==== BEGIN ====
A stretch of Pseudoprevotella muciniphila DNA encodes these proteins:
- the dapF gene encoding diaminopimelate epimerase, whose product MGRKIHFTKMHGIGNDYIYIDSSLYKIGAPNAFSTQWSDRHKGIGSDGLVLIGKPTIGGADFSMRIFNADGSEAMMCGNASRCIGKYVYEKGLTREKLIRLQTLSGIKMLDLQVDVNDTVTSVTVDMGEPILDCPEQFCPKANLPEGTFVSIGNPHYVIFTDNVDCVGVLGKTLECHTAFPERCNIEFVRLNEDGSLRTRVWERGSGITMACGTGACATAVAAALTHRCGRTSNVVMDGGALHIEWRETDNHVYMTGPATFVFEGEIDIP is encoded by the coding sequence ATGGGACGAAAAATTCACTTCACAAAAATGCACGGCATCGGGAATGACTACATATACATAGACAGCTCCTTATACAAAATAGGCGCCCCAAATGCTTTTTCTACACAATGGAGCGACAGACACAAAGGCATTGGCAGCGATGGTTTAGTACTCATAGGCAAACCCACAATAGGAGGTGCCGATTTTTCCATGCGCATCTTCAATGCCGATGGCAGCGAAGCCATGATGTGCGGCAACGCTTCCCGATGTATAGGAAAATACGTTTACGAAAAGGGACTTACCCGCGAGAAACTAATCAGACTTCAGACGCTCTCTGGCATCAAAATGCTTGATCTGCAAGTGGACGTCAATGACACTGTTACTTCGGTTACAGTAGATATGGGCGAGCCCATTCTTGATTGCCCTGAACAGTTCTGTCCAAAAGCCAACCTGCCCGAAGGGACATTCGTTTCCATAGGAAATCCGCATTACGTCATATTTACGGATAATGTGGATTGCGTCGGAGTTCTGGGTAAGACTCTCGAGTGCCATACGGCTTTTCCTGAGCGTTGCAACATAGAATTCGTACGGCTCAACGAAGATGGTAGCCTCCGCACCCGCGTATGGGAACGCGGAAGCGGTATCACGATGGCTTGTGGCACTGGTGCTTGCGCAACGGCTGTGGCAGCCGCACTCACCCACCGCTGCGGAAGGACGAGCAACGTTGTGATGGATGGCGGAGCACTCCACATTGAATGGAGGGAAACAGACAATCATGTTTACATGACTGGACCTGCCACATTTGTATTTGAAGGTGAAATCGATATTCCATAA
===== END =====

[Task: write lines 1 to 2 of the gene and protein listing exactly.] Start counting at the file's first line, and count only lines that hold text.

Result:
A stretch of Pseudoprevotella muciniphila DNA encodes these proteins:
- the dapF gene encoding diaminopimelate epimerase, whose product MGRKIHFTKMHGIGNDYIYIDSSLYKIGAPNAFSTQWSDRHKGIGSDGLVLIGKPTIGGADFSMRIFNADGSEAMMCGNASRCIGKYVYEKGLTREKLIRLQTLSGIKMLDLQVDVNDTVTSVTVDMGEPILDCPEQFCPKANLPEGTFVSIGNPHYVIFTDNVDCVGVLGKTLECHTAFPERCNIEFVRLNEDGSLRTRVWERGSGITMACGTGACATAVAAALTHRCGRTSNVVMDGGALHIEWRETDNHVYMTGPATFVFEGEIDIP is encoded by the coding sequence ATGGGACGAAAAATTCACTTCACAAAAATGCACGGCATCGGGAATGACTACATATACATAGACAGCTCCTTATACAAAATAGGCGCCCCAAATGCTTTTTCTACACAATGGAGCGACAGACACAAAGGCATTGGCAGCGATGGTTTAGTACTCATAGGCAAACCCACAATAGGAGGTGCCGATTTTTCCATGCGCATCTTCAATGCCGATGGCAGCGAAGCCATGATGTGCGGCAACGCTTCCCGATGTATAGGAAAATACGTTTACGAAAAGGGACTTACCCGCGAGAAACTAATCAGACTTCAGACGCTCTCTGGCATCAAAATGCTTGATCTGCAAGTGGACGTCAATGACACTGTTACTTCGGTTACAGTAGATATGGGCGAGCCCATTCTTGATTGCCCTGAACAGTTCTGTCCAAAAGCCAACCTGCCCGAAGGGACATTCGTTTCCATAGGAAATCCGCATTACGTCATATTTACGGATAATGTGGATTGCGTCGGAGTTCTGGGTAAGACTCTCGAGTGCCATACGGCTTTTCCTGAGCGTTGCAACATAGAATTCGTACGGCTCAACGAAGATGGTAGCCTCCGCACCCGCGTATGGGAACGCGGAAGCGGTATCACGATGGCTTGTGGCACTGGTGCTTGCGCAACGGCTGTGGCAGCCGCACTCACCCACCGCTGCGGAAGGACGAGCAACGTTGTGATGGATGGCGGAGCACTCCACATTGAATGGAGGGAAACAGACAATCATGTTTACATGACTGGACCTGCCACATTTGTATTTGAAGGTGAAATCGATATTCCATAA